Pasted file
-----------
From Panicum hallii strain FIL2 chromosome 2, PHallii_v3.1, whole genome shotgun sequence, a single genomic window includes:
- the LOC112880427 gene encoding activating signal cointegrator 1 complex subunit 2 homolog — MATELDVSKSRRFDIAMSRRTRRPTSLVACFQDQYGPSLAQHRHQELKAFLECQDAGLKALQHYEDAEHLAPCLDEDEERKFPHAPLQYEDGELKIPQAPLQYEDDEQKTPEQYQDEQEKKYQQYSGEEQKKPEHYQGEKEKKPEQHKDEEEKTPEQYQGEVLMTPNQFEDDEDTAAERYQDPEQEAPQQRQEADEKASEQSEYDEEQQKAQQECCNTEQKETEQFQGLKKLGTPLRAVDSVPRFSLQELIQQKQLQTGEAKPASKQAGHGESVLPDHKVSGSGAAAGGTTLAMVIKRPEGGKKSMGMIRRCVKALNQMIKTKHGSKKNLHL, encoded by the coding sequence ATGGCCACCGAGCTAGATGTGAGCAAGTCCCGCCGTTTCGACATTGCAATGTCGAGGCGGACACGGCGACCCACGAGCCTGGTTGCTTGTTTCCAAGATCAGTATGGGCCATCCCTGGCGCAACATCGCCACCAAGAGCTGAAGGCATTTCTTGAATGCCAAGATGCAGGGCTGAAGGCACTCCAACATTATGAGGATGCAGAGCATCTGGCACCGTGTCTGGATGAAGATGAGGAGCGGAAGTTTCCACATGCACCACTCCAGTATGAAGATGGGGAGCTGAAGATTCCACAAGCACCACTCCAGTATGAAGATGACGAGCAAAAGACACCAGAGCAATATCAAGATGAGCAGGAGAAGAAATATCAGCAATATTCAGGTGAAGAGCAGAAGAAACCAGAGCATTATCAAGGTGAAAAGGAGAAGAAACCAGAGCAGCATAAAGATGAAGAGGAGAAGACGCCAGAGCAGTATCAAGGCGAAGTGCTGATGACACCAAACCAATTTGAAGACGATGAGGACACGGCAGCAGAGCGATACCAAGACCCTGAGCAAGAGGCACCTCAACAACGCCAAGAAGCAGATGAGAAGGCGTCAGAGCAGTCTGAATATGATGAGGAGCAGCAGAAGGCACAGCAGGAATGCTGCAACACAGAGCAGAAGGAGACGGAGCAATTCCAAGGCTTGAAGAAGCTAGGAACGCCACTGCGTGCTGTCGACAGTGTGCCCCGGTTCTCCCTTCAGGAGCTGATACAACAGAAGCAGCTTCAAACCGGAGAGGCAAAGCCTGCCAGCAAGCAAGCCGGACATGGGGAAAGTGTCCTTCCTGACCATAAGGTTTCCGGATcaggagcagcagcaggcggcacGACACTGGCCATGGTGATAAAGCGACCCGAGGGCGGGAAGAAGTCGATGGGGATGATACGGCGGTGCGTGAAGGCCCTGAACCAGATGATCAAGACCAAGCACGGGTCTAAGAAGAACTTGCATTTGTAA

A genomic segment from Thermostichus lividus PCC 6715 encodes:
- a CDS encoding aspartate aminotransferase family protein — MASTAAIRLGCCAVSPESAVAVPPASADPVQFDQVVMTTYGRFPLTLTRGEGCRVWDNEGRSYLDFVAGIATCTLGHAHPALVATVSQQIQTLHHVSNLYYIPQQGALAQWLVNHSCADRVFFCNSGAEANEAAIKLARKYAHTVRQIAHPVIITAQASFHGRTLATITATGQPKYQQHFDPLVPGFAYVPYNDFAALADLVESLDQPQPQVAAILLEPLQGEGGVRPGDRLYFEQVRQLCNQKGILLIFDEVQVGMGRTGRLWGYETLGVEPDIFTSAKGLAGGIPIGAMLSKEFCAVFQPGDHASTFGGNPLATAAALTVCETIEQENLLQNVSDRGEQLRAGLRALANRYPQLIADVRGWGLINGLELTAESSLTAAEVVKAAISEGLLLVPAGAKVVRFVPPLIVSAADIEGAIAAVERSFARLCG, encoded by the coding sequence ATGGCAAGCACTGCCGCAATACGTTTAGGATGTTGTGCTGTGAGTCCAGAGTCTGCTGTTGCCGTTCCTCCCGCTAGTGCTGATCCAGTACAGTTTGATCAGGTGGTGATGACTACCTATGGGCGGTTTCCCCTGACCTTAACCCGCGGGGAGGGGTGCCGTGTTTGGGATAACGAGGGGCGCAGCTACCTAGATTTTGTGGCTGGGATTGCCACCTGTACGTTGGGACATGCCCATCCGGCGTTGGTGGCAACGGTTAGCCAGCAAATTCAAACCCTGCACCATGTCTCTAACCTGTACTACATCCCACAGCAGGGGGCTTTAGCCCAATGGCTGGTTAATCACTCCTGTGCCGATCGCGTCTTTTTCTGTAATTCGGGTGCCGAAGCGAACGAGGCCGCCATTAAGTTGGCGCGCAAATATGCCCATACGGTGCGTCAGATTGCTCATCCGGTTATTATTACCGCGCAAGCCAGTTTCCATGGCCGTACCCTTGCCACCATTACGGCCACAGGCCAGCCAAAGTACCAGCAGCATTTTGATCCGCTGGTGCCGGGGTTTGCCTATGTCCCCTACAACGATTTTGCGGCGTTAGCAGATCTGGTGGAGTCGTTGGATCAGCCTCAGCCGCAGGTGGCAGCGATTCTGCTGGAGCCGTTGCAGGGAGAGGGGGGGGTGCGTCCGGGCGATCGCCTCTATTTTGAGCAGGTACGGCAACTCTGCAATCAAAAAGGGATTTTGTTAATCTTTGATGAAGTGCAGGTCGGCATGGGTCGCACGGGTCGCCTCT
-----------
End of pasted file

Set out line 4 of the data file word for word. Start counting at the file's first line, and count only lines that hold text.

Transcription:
- a CDS encoding aspartate aminotransferase family protein — MASTAAIRLGCCAVSPESAVAVPPASADPVQFDQVVMTTYGRFPLTLTRGEGCRVWDNEGRSYLDFVAGIATCTLGHAHPALVATVSQQIQTLHHVSNLYYIPQQGALAQWLVNHSCADRVFFCNSGAEANEAAIKLARKYAHTVRQIAHPVIITAQASFHGRTLATITATGQPKYQQHFDPLVPGFAYVPYNDFAALADLVESLDQPQPQVAAILLEPLQGEGGVRPGDRLYFEQVRQLCNQKGILLIFDEVQVGMGRTGRLWGYETLGVEPDIFTSAKGLAGGIPIGAMLSKEFCAVFQPGDHASTFGGNPLATAAALTVCETIEQENLLQNVSDRGEQLRAGLRALANRYPQLIADVRGWGLINGLELTAESSLTAAEVVKAAISEGLLLVPAGAKVVRFVPPLIVSAADIEGAIAAVERSFARLCG, encoded by the coding sequence ATGGCAAGCACTGCCGCAATACGTTTAGGATGTTGTGCTGTGAGTCCAGAGTCTGCTGTTGCCGTTCCTCCCGCTAGTGCTGATCCAGTACAGTTTGATCAGGTGGTGATGACTACCTATGGGCGGTTTCCCCTGACCTTAACCCGCGGGGAGGGGTGCCGTGTTTGGGATAACGAGGGGCGCAGCTACCTAGATTTTGTGGCTGGGATTGCCACCTGTACGTTGGGACATGCCCATCCGGCGTTGGTGGCAACGGTTAGCCAGCAAATTCAAACCCTGCACCATGTCTCTAACCTGTACTACATCCCACAGCAGGGGGCTTTAGCCCAATGGCTGGTTAATCACTCCTGTGCCGATCGCGTCTTTTTCTGTAATTCGGGTGCCGAAGCGAACGAGGCCGCCATTAAGTTGGCGCGCAAATATGCCCATACGGTGCGTCAGATTGCTCATCCGGTTATTATTACCGCGCAAGCCAGTTTCCATGGCCGTACCCTTGCCACCATTACGGCCACAGGCCAGCCAAAGTACCAGCAGCATTTTGATCCGCTGGTGCCGGGGTTTGCCTATGTCCCCTACAACGATTTTGCGGCGTTAGCAGATCTGGTGGAGTCGTTGGATCAGCCTCAGCCGCAGGTGGCAGCGATTCTGCTGGAGCCGTTGCAGGGAGAGGGGGGGGTGCGTCCGGGCGATCGCCTCTATTTTGAGCAGGTACGGCAACTCTGCAATCAAAAAGGGATTTTGTTAATCTTTGATGAAGTGCAGGTCGGCATGGGTCGCACGGGTCGCCTCT